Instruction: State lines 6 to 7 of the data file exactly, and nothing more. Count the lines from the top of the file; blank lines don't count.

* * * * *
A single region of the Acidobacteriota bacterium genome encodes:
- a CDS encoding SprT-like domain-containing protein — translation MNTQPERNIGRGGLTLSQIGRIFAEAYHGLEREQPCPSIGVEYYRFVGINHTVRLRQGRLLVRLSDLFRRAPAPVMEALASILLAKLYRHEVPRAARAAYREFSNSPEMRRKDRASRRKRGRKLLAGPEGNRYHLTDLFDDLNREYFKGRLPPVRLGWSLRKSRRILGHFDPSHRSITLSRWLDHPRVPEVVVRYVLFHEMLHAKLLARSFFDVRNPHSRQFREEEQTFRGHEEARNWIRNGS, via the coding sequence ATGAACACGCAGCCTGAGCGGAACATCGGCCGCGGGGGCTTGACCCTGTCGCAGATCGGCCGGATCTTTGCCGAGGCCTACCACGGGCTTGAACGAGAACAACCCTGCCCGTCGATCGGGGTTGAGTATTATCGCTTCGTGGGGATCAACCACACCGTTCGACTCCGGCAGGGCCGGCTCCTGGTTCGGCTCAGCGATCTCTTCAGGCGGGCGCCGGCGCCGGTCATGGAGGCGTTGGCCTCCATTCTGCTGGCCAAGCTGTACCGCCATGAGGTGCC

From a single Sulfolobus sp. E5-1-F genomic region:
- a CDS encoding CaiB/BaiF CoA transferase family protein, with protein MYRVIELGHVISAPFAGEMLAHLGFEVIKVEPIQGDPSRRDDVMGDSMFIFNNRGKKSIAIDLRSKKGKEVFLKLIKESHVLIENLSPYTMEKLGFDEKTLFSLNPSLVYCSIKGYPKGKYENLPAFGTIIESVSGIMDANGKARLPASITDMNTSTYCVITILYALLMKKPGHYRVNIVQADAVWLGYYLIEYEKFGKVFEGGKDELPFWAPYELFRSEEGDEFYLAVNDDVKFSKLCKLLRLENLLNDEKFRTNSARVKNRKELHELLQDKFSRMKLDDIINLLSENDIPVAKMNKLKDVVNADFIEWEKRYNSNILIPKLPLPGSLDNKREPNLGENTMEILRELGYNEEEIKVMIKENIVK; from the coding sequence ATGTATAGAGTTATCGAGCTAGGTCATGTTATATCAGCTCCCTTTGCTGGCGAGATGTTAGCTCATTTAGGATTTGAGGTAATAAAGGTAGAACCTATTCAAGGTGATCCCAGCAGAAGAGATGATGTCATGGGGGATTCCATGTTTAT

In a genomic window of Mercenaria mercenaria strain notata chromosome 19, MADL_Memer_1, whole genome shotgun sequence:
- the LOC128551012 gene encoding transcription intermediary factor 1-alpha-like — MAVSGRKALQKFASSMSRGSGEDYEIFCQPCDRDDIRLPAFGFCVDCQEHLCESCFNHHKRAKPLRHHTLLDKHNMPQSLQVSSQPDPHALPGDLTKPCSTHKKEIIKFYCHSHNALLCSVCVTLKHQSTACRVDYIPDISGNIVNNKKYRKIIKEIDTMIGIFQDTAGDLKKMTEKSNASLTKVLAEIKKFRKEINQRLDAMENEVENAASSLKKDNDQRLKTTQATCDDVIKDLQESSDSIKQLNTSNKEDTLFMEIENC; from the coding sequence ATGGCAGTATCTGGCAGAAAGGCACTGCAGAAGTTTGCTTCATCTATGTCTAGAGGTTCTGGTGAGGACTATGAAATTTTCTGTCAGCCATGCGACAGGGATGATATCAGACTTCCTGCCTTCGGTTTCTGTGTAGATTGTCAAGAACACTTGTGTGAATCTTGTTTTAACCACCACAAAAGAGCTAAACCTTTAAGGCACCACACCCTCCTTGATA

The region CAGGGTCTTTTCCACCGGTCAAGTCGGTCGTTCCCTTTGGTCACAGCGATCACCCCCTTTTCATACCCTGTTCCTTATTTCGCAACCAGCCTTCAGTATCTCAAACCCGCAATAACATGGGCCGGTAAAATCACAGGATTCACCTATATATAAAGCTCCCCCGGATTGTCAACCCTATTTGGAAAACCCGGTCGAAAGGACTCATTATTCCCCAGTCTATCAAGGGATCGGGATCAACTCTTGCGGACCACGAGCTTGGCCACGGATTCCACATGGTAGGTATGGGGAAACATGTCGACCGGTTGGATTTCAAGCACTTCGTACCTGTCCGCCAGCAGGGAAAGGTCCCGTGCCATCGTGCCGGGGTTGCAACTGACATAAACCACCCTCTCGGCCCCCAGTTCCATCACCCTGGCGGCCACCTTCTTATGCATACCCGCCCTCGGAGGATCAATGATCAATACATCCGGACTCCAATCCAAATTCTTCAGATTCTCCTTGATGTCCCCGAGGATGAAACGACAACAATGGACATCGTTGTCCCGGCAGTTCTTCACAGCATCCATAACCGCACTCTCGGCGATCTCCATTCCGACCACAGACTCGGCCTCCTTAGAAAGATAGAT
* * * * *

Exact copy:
- the LOC128551012 gene encoding transcription intermediary factor 1-alpha-like — MAVSGRKALQKFASSMSRGSGEDYEIFCQPCDRDDIRLPAFGFCVDCQEHLCESCFNHHKRAKPLRHHTLLDKHNMPQSLQVSSQPDPHALPGDLTKPCSTHKKEIIKFYCHSHNALLCSVCVTLKHQSTACRVDYIPDISGNIVNNKKYRKIIKEIDTMIGIFQDTAGDLKKMTEKSNASLTKVLAEIKKFRKEINQRLDAMENEVENAASSLKKDNDQRLKTTQATCDDVIKDLQESSDSIKQLNTSNKEDTLFMEIENC; from the coding sequence ATGGCAGTATCTGGCAGAAAGGCACTGCAGAAGTTTGCTTCATCTATGTCTAGAGGTTCTGGTGAGGACTATGAAATTTTCTGTCAGCCATGCGACAGGGATGATATCAGACTTCCTGCCTTCGGTTTCTGTGTAGATTGTCAAGAACACTTGTGTGAATCTTGTTTTAACCACCACAAAAGAGCTAAACCTTTAAGGCACCACACCCTCCTTGATA

The region CAGGGTCTTTTCCACCGGTCAAGTCGGTCGTTCCCTTTGGTCACAGCGATCACCCCCTTTTCATACCCTGTTCCTTATTTCGCAACCAGCCTTCAGTATCTCAAACCCGCAATAACATGGGCCGGTAAAATCACAGGATTCACCTATATATAAAGCTCCCCCGGATTGTCAACCCTATTTGGAAAACCCGGTCGAAAGGACTCATTATTCCCCAGTCTATCAAGGGATCGGGATCAACTCTTGCGGACCACGAGCTTGGCCACGGATTCCACATGGTAGGTATGGGGAAACATGTCGACCGGTTGGATTTCAAGCACTTCGTACCTGTCCGCCAGCAGGGAAAGGTCCCGTGCCATCGTGCCGGGGTTGCAACTGACATAAACCACCCTCTCGGCCCCCAGTTCCATCACCCTGGCGGCCACCTTCTTATGCATACCCGCCCTCGGAGGATCAATGATCAATACATCCGGACTCCAATCCAAATTCTTCAGATTCTCCTTGATGTCCCCGAGGATGAAACGACAACAATGGACATCGTTGTCCCGGCAGTTCTTCACAGCATCCATAACCGCACTCTCGGCGATCTCCATTCCGACCACAGACTCGGCCTCCTTAGAAAGATAGAT